Suha Awda – Yalla – Mosul
7-year-old Hamoodi refuses to eat the oily food prepared by his mother. The out of character rebellion is in response to his father selling his Playstation in return for a bag of rice, a few kilograms of vegetables and some halal meat.
How do people of Mosul live?
“Going to the markets to get the essentials for the family has become a near impossible task because unemployment is widespread and salaries have been suspended permanently. People have sunk into debt,” Says Hamoodi’s father, nicknamed ‘Mr Engineer’ by his neighbour.
45-year-old Mahmood was working as an engineers’ team leader and living a decent life before ISIL. He has been out of work since they took control of the city in June 2014, but remained in Mosul. His salary was stopped by the Iraqi Government over a year ago as it believes the salaries of Mosul civil servants was going directly to ISIL. The out of work civil servants who continue to live in poverty in Mosul deny that this was the case.
“I haven’t got anything left at home to sell, even my house, I pledged [pawned] it to my Daesh [ISIL] neighbour when my wife needed an operation,” he says, stroking his chin and long beard.
ISIL has been in control of Mosul for over a year and a half, and the shortage in cash has led to an increase in prices. Poverty levels were at almost 33% in March 2014 according to the Statistics Centre in Nineveh.
The liberation of Sinjar last November, which connects Nineveh to Al-Raqqah through Al-Hassaka in Syria, is another factor in rising prices because of the increase in transport costs. Traders and truck drivers now have to carry out their activities through the south of Mosul near the town of al-Ba’aj to get to Syria where they deliver crude oil and return with food. This difficult route has become the only way to supply food to Mosul, a city still inhabited by approximately a million and a half Iraqis in near impossible conditions. In addition to this the city comes under attack by the coalition fighter planes, which specifically target truck convoys even in the city centre.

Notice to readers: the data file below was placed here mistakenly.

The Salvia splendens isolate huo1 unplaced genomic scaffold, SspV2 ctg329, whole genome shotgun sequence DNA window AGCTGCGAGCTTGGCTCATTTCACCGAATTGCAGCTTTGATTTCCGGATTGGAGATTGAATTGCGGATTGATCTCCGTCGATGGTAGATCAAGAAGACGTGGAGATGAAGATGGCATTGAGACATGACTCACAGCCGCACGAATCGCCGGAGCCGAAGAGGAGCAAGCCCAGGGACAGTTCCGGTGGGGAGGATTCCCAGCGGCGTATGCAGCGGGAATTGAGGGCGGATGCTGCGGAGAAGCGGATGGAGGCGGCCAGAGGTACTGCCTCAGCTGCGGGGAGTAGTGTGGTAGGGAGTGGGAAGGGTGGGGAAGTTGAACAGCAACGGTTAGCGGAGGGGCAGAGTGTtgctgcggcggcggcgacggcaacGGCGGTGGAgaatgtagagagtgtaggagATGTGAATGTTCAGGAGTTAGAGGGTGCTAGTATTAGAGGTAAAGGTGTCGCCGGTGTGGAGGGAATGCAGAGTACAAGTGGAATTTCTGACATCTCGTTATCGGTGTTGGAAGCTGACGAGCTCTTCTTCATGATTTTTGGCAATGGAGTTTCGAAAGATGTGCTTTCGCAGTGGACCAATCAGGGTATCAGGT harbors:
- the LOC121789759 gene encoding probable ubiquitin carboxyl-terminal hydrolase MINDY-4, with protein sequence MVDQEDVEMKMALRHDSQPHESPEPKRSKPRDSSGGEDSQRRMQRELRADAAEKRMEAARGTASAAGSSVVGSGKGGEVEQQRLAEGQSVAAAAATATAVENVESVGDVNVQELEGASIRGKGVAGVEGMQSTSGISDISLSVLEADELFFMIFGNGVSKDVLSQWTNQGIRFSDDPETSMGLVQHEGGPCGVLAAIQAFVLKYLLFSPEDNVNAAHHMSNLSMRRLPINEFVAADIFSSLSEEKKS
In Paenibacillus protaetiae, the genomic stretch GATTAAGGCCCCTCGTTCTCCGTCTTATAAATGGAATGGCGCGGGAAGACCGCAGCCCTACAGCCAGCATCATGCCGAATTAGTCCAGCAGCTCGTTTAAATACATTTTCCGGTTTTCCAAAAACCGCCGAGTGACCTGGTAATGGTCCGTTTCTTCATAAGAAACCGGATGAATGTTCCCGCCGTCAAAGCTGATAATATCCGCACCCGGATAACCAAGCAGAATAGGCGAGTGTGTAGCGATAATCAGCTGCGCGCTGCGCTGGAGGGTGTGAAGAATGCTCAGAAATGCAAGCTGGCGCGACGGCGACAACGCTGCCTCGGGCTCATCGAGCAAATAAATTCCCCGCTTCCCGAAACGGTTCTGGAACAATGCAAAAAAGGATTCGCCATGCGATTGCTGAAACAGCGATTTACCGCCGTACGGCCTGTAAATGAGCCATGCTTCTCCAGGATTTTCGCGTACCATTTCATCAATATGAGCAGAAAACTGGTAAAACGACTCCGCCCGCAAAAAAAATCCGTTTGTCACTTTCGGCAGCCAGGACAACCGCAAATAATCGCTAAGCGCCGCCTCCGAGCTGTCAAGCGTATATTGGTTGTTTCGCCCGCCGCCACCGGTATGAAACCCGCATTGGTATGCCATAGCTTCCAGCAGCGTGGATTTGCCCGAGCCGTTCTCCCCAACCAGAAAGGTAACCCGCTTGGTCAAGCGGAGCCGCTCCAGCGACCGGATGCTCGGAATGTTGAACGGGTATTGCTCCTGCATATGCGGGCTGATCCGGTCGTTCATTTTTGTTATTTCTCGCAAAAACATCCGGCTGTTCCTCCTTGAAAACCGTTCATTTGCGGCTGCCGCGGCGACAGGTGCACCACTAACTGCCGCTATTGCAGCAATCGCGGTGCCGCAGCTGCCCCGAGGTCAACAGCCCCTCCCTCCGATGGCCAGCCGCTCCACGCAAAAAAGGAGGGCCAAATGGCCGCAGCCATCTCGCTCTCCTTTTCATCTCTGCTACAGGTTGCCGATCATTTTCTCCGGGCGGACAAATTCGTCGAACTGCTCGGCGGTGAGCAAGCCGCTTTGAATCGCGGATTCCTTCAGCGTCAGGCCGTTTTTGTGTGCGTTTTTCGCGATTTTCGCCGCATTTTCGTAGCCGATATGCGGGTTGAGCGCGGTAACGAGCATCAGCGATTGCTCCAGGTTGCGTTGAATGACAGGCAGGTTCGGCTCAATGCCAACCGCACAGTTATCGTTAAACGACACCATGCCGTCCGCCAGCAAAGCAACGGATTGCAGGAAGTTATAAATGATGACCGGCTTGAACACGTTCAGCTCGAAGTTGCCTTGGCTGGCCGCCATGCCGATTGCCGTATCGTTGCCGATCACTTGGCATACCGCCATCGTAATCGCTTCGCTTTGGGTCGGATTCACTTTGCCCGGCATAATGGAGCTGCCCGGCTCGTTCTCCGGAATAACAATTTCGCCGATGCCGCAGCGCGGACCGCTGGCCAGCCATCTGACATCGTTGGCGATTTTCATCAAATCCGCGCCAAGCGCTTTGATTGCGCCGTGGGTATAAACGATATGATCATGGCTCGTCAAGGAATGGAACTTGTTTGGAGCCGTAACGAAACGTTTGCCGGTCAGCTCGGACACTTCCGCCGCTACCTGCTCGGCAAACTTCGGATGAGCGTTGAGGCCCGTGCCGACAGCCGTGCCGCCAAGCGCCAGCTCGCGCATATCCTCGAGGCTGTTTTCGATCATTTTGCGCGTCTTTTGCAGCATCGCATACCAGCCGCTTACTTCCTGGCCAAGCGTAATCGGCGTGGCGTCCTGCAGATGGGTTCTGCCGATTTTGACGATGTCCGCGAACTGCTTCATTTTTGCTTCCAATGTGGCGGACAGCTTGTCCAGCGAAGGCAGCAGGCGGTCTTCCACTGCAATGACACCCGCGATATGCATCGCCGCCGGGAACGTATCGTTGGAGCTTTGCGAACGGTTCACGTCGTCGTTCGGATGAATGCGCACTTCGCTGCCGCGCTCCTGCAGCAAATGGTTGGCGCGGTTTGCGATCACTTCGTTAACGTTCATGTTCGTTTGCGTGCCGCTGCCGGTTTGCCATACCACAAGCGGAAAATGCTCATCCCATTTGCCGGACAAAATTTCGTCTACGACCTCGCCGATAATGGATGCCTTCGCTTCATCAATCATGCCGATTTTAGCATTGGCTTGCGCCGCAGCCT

“When I walk around in the city every morning I realise that employment is restricted to working as a taxi driver or a grocer, and unemployment forces some into joining ISIL,” Mahmood added.
Exchange and tax offices are propping up a cash-strapped ISIL
The markets in Mosul are run under rules decreed by ISIL, and ISIL traders control the goods that enter the markets or are withheld for a while so that prices go up.
“The organisation controls the import and sale of rice and sugar, it prohibits their import or sale unless it is carried out according to the prices they impose in the markets,” said Abu Manea, a food trader in the Borsa markets.
Livestock farming and butchery is an important source of tax imposed by the “Diwan Bait almal” [ISIL revenue office]. It was introduced after ISIL prohibited the import of all meat to the city citing the excuse that it is haram. They have opened many new slaughterhouses in order to collect taxes, up to seven hundred thousand Iraqi dinars for some livestock farmers and a million for others.
Some people are spared the extreme destitution because they have relatives or family members outside the Nineveh province who are able to transfer small sums of money through the limited number of transfer and exchange shops in the city.
However, contacting those relatives is difficult. They have to wait hours to access an internet connection to the other side to request monthly assistance of two hundred.
“The matter is not simple, my brother has to transfer the money from Erbil to Baghdad then it is transferred to Mosul because the transfer of money from the Kurdistan Region to Mosul is prohibited by Kurdish security forces,” Wafa’a, a civilian from Mosul says, while locking her hands in her lap.
The exchange shops manipulate exchange rates of the dollar in the city implementing instructions from ISIL in order to create more profit.
The rate for a dollar is about 1275 Iraqi dinars. This is at a time when in Baghdad exchanging a dollar returns approximately 1284 dinars. Official news agencies have reported that ISIL looted approximately $425 million from the central bank in the city.
Mahmood ends his daily walk in the markets and returns home before lunchtime prayers, because he doesn’t want to pray in hatred and fears punishment from the Hisbah [religious ISIL police] if he avoids it. “Many men perform prayers without performing Wudu [ablution before praying] and many shop keepers close their shops and hide themselves inside until the end of praying time. We refuse to pray behind an ISIL Imam,” he says.